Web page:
Toy Review: “Diggity Dog” by International Playthings, Inc.

31dabtfpk0l_aa160_.jpgKids three years and up want a little challenge in their games—not everything left to chance! Diggity Dog is their first pick for fun. Choose your puppy and press the doghouse to listen for the number of barks. Count them out as you land on a space, dig a hole and the little bone sticks to your dog’

s magnetic nose. See if the color on the underside of the bone matches your dog and collect all three before heading home to win. There’s just enough action to keep little hands busy and skill required to keep minds churning. Playing Diggity Dog involves auditory memory (remembering the number of barks), visual memory (remembering where your colored bones are), counting, and conversation negotiating turn-taking and discussing strategy. These are all skills that contribute to language development.


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Toy Review: “Folding Castle Playset” by Melissa and Doug

21hk0l8jqgl_aa160_.jpgGet past the guard, drop down the drawbridge and roll up the door of the Folding Castle Play Set and you are in for some fun. The king and queen preside over the castle while the knight can stand guard in the towers, slide open the gate to lock the enemy in jail, hide under the stairs, or chase along the top of the wall. The horse provides an escape or can stay in his stable. Kids love being in charge of the action, which stimulates story telling and builds the foundations for literacy and writing.

Always let your child be the director of the action, not you, the parent. Research shows that parent involvement in pretend play can raise the level of language, but be careful to be a willing participant and not lead the play—that’s your child’s job! Don’t rob her of the opportunity to investigate new ways to use the doors, hiding places and stairwells. This builds language skills as she generates her own stories. The castle is so flexible, that a new story can be told each day as your child invents characters and themes.

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Posted in 3-6 year-olds, 6-8 year-olds, Birth-3 year-olds, Strategies to Enhance Language, Toy Reviews, Video Review | 1 Comment

Toy Review: “Treehouse Playset” by Melissa and Doug

31ywxcgzq5l_aa160_.jpgLanguage enhancing toys have moving parts and opportunities to change the action and therefore the story. Kids can’t wait to enter the Tree House Play Set by Melissa and Doug, traveling up the staircase before someone on the third floor pulls up the drawbridge, relaxing on the swing, pulling a bucket up three levels, letting down the ladder to escape, resting on the hammock or tricking someone crossing the bridge’s trap door! The six moving parts, including pulley-operated systems provide for lots of imaginative play and adventure. With plenty of room to navigate, the tree house accommodates children or siblings of differentages, creating multi-layered stories together and building language skills.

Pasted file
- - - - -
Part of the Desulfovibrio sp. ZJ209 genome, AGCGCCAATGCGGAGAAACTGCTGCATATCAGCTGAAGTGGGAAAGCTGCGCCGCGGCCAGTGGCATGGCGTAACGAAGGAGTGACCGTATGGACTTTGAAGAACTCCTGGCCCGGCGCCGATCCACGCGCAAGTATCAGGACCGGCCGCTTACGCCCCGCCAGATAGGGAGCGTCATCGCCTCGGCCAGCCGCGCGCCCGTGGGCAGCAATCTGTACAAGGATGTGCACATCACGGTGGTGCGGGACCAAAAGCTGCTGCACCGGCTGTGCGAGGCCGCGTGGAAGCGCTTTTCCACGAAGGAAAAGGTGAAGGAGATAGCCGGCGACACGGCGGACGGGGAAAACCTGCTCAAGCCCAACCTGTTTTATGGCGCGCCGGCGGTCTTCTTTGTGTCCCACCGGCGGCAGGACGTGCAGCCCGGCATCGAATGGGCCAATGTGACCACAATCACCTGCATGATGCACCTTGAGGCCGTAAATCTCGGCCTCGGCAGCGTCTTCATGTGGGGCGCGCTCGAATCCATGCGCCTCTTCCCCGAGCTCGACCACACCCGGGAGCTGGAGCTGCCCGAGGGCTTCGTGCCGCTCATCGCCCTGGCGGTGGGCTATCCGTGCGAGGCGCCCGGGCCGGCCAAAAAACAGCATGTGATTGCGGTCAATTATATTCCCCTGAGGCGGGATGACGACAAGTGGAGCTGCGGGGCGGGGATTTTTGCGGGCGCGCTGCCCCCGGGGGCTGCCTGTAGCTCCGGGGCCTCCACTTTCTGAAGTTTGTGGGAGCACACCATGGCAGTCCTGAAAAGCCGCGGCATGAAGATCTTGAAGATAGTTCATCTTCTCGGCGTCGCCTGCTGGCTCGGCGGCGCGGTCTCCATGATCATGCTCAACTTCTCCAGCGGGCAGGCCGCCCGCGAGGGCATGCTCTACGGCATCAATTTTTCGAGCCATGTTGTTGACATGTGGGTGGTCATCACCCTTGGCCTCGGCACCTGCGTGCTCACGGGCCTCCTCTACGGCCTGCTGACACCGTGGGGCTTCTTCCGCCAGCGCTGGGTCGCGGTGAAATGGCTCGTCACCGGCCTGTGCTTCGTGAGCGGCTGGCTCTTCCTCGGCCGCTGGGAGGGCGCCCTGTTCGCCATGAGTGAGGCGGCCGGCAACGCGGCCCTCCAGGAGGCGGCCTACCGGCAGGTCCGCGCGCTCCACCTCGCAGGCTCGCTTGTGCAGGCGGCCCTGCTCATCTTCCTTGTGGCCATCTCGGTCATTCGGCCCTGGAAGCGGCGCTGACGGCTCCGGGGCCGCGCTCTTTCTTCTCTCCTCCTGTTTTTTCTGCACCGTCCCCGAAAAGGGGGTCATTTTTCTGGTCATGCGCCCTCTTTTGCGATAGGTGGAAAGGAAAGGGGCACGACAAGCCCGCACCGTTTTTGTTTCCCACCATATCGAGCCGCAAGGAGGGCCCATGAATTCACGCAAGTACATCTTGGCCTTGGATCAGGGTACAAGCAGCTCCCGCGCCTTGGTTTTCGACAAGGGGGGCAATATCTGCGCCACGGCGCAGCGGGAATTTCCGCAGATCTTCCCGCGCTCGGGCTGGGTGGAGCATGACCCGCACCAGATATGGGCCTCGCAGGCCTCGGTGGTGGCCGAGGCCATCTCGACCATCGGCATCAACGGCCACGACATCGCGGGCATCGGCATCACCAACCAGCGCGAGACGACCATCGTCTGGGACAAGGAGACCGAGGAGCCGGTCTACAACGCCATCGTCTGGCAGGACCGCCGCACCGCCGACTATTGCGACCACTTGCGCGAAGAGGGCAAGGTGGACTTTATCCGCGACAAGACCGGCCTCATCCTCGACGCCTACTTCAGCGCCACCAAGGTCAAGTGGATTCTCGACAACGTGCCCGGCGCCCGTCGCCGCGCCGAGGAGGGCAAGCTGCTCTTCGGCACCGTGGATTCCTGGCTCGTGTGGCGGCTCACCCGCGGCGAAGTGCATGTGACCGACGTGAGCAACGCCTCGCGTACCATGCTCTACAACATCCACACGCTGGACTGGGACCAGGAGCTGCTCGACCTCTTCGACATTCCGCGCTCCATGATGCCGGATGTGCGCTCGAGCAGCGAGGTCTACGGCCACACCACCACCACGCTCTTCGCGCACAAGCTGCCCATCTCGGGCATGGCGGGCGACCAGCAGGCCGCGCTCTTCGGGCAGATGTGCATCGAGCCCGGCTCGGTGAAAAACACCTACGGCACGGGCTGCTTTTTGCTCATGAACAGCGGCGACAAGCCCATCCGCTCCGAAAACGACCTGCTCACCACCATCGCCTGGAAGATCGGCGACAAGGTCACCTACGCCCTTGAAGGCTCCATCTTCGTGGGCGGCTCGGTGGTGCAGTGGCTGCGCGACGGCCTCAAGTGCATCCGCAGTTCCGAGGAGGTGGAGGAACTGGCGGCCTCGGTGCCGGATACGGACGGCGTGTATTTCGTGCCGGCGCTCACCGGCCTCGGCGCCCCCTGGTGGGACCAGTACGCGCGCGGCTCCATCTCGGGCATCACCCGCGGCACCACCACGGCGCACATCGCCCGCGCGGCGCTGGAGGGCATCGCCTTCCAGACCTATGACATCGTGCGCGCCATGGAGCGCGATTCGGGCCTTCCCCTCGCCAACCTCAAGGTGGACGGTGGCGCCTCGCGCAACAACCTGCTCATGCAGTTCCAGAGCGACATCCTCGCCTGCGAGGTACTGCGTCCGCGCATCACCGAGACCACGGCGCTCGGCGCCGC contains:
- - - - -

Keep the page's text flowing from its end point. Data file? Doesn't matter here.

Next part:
I’ve seen children get inventive, hoisting up characters in the bucket, sending the enemy to the “dungeon” below the trap door and use the swing as a bed. There is no end to imaginative play with this tree house. The set comes with a boy and girl who have been assigned various roles such as princess and prince, but children can’t help bringing additional playmates to the house such as pirates, dolls or critters to joint the action. It adds to the complexity of the story.

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Toy Review: “Chunky Puzzles” by Melissa and Doug

31wkf6tl7sl_aa160_.jpgWhat toys encourage language development? Look for toys that have flexibility—ones that can be used in many different ways. They inspire your child to be creative and use his imagination. Something as simple as a puzzle should have more options than just placing pieces in the intended slot.

Chunky Puzzle Farm Animals, Safari Animals and Dinosaurs by Melissa and Doug have thick enough pieces that the animals can “stand up”, move around, get a bite to eat or roam on the floor at a pretend zoo or farm. I hear far more language from a child as he pretends with the animals and lets them loose!

The puzzle pieces from Vehicles can go for a sail on the sea, line up on the train track, fly overhead or race down the road with narrated sound effects. Now your child is naming the pieces as well as expanding his vocabulary through pretend play, using verbs, pronouns and prepositions.

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Toy Review: “Rub a Dub, Pirates of the Tub” by Alex